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Monday, Feb 18, 2002

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'Deregulate cotton from ECA purview'

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THE Chamber of Textile Trade and Industry (COTTI) has questioned the Centre's wisdom of still keeping cotton and related textile products under the purview of the Essential Commodities Act, 1955, particularly when domestic textile industry and trade are operating in the buyers' market, notwithstanding the move towards liberalisation and globalisation under the WTO regime.

In a representation to Mr Shanta Kumar, Union Minister for Consumer Affairs and Public Distribution, the chamber President, Mr Murari Lal Khaitan, said that the country's cotton textile scenario had undergone radical changes between 1955 and 2002.

If acute shortage and scarcity of textile products prevailed during 1955 for which control of production, sale, pricing and distribution was necessary in the national interest, the situation had altogether changed with the industry strengthening its position to such an extent that there was excess production.

Mr Khaitan felt that cotton and related textile products should be deregulated from the list of ECA, thereby paving the way for speedy development and modernisation of the domestic textile sector and also making it capable of facing the emerging global competition.

He said the industry, even after meeting the entire demand of the domestic market, exported textile products worth Rs 55,000 crore during 1999-2000. Moreover, owing to current production being far in excess of demand, a number of textile mills were either working under capacity or were lying closed. This apart, consumer preference had drastically changed from cotton to man-made fibre and made-ups because of cheaper cost and durability.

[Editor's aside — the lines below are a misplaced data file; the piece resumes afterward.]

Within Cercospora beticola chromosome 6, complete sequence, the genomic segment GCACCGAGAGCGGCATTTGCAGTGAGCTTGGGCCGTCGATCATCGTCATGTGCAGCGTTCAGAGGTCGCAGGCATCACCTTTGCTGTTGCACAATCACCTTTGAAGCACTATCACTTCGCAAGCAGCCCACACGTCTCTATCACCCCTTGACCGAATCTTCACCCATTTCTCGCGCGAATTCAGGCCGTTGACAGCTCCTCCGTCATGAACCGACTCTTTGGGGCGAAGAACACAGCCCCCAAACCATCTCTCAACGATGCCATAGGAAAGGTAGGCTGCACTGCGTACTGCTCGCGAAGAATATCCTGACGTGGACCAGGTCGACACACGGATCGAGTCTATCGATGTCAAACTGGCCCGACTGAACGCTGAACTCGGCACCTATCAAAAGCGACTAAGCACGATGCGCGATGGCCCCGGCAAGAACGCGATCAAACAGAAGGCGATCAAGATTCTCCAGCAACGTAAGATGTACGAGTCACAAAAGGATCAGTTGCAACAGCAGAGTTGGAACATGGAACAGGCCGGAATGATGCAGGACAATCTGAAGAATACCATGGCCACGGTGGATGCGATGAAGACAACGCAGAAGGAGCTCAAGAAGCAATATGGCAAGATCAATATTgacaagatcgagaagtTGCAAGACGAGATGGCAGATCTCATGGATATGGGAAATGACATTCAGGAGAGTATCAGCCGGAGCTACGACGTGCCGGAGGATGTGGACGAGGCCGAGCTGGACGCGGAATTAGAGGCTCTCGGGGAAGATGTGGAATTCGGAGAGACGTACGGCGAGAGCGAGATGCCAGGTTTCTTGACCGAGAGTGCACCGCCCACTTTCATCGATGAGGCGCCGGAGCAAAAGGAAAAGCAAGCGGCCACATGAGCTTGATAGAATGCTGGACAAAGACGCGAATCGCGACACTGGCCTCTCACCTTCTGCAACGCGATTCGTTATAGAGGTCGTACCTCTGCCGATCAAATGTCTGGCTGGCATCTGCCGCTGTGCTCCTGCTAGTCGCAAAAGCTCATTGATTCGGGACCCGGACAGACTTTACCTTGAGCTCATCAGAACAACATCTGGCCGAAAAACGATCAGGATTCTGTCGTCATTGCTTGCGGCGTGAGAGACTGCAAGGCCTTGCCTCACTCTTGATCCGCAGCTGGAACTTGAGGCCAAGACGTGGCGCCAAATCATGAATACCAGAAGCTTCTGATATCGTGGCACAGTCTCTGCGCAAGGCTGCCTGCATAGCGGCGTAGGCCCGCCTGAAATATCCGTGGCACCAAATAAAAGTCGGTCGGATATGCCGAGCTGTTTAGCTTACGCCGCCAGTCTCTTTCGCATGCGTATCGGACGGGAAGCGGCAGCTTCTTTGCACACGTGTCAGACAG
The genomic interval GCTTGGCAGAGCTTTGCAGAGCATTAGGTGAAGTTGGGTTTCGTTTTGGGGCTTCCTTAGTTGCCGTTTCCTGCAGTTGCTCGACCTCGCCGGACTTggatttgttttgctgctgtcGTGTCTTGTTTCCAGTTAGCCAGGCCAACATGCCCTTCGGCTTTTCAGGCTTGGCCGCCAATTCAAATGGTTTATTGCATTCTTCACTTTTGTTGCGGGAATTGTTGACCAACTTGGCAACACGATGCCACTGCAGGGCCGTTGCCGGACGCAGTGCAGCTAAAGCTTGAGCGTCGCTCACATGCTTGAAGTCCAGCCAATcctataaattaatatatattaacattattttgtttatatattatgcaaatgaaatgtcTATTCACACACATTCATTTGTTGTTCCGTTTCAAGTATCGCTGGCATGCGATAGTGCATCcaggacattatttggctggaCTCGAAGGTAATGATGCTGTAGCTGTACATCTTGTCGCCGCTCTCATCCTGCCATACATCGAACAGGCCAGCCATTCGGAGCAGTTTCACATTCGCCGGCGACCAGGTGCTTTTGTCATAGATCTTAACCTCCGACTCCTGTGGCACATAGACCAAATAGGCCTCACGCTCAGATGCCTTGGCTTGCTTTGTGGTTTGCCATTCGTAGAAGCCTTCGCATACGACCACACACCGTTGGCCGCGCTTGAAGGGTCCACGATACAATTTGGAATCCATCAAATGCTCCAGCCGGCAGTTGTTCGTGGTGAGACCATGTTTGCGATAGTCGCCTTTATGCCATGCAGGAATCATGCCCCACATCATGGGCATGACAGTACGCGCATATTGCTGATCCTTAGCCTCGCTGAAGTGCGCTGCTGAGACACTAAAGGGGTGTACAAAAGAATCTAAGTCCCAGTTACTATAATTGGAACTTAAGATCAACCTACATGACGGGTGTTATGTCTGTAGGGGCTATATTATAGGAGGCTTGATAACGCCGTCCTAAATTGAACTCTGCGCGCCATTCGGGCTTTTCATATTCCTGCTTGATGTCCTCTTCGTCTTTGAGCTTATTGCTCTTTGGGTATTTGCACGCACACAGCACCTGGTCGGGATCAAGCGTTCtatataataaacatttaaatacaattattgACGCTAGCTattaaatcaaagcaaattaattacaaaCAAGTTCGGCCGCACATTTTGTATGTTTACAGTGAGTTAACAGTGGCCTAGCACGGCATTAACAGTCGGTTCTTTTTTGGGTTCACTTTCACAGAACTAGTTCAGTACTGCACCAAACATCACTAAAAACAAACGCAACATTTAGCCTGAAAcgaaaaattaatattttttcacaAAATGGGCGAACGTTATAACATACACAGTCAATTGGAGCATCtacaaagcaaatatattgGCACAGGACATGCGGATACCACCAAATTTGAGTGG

He also pointed out that cotton and related textile items provide livelihood to millions of workers engaged in manufacturing and distribution, throughout the country. Present production being far in excess of demand, Mr Khaitan reiterated that governmental interference was now not required to control production and distribution of textiles through enforcement of law. Stringent provisions of the Act would serve no purpose other than promoting "Inspector-Raj'' and the resultant "breeding ground for corruption'', thereby retarding the natural growth of this sector, he said.

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